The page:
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Cook Inlet Beluga Count cancelled again



There will be no organized beluga whale count in Cook Inlet again this year. Due to the impacts of Covid-19, NOAA Fisheries has decided to cancel the 2021 Belugas Count! Event.

Jon Kurland, director of NOAA Fisheries Alaska Region’s Protected Resources Division, said in a release that due to the status of the pandemic, “NOAA Fisheries and its partners decided to cancel the 2021 Belugas Count! event, as they did in 2020, out of an abundance of caution.”

He called the decision regrettable.

    Belugas Count! is a citizen science opportunity and festival event usually held in September, when viewing endangered Cook Inlet beluga whales is optimal. To help fill the information pause caused by the cancellation, NOAA Fisheries announced it will hold a NOAA Live! Alaska online webinar on September 10 focused on Cook Inlet beluga whales. (

In October 2008, NOAA Fisheries listed Cook Inlet beluga whales as endangered under the Endangered Species Act. The isolated population continues to decrease at about 2.3 percent per year, and a 2016 recovery plan guides efforts to reverse the decline. Scientists estimate there are about 270 beluga whales left in Cook Inlet.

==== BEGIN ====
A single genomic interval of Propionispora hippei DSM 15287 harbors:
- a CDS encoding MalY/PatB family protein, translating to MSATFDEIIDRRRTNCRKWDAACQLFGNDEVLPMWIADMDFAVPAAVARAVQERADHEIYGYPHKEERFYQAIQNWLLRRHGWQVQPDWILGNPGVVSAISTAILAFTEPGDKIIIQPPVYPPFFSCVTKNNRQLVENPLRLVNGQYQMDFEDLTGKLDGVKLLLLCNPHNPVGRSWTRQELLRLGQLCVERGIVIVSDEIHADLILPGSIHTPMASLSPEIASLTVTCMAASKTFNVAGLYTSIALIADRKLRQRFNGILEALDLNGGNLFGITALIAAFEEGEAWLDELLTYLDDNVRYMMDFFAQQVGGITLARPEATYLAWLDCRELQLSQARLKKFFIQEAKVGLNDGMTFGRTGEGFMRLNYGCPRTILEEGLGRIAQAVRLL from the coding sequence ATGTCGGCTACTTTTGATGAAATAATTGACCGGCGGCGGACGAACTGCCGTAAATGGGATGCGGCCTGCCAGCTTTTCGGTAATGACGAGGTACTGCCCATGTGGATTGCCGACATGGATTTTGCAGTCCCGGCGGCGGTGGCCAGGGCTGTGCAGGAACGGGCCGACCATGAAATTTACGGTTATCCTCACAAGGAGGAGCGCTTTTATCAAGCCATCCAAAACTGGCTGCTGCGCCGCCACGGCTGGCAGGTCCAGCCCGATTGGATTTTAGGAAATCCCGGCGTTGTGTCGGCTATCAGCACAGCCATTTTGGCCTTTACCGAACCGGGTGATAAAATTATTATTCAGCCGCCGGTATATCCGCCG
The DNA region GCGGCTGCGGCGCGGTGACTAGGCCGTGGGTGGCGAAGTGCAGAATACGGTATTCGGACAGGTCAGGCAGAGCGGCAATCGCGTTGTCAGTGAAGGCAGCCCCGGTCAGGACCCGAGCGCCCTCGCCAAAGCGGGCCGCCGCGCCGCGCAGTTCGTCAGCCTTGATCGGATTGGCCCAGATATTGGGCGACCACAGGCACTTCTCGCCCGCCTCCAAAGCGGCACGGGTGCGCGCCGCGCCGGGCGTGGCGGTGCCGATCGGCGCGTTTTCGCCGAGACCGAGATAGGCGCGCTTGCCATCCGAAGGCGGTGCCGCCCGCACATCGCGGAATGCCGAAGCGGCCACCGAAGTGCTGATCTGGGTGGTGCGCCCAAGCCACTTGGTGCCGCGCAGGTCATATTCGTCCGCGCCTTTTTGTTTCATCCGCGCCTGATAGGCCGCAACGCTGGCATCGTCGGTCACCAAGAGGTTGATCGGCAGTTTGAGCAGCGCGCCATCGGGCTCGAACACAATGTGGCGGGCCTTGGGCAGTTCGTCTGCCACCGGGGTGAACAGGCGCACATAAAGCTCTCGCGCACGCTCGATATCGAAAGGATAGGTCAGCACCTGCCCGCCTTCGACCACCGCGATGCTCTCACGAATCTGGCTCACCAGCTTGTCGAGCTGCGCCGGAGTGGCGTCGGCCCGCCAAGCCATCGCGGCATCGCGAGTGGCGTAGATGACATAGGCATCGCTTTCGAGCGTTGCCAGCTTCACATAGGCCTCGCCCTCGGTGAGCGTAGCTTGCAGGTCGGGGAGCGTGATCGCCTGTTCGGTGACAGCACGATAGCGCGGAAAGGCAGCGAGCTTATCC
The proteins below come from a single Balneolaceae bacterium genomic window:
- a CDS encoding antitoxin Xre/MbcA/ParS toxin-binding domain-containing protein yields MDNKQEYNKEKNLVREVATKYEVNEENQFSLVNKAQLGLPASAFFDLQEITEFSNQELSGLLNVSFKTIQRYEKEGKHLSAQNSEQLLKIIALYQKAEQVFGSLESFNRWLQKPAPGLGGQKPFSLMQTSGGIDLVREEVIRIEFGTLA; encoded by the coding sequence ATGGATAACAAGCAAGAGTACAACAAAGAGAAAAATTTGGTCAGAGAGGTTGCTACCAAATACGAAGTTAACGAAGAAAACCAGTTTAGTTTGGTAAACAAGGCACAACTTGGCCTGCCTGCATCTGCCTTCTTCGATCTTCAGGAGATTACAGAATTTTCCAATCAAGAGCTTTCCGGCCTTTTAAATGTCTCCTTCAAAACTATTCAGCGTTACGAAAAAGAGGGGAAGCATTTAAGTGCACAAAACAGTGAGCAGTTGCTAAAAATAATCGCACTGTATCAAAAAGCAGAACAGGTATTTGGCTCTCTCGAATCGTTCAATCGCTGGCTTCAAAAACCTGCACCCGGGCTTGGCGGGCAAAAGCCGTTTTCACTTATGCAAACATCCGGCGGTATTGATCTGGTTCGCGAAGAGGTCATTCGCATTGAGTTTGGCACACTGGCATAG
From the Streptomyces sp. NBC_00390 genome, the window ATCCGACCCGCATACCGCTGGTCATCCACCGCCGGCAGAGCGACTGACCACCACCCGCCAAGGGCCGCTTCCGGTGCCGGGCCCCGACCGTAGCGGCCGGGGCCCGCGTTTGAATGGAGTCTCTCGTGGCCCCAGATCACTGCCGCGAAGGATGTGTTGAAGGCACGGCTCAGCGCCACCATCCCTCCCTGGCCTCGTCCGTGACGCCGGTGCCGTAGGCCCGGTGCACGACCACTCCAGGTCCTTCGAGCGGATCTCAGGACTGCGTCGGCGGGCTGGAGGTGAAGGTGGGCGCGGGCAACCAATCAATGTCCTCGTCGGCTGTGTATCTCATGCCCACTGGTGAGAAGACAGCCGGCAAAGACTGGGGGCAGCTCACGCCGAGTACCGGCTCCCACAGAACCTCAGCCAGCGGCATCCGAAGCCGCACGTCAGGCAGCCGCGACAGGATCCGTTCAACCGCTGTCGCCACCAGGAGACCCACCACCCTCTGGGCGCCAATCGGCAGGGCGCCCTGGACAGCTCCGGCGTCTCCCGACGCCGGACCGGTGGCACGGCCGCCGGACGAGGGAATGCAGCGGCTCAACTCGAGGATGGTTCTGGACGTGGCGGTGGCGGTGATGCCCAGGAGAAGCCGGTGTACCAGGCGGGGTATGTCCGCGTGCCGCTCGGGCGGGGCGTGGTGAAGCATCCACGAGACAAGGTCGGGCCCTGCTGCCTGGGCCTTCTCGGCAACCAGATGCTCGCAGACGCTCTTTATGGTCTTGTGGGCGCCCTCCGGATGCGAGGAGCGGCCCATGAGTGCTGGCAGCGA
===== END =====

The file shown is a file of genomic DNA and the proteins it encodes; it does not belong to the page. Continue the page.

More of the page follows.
NOAA Fisheries has also designated Cook Inlet beluga whales as one of nine “Species in the Spotlight” — species in need of a concerted effort by individuals, agencies, groups, tribes, institutions, and organizations large and small to survive. The goal is to have partners and interested members of the public work together to recover the species.

If you observe beluga whales you can still report them to the Cook Inlet Beluga Whale Project. ( NOAA says the best time to look for Cook Inlet belugas is 3-4 hours before high tide. 

For the latest information on where and when to view Cook Inlet belugas, check the Belugas Count! Facebook page.  

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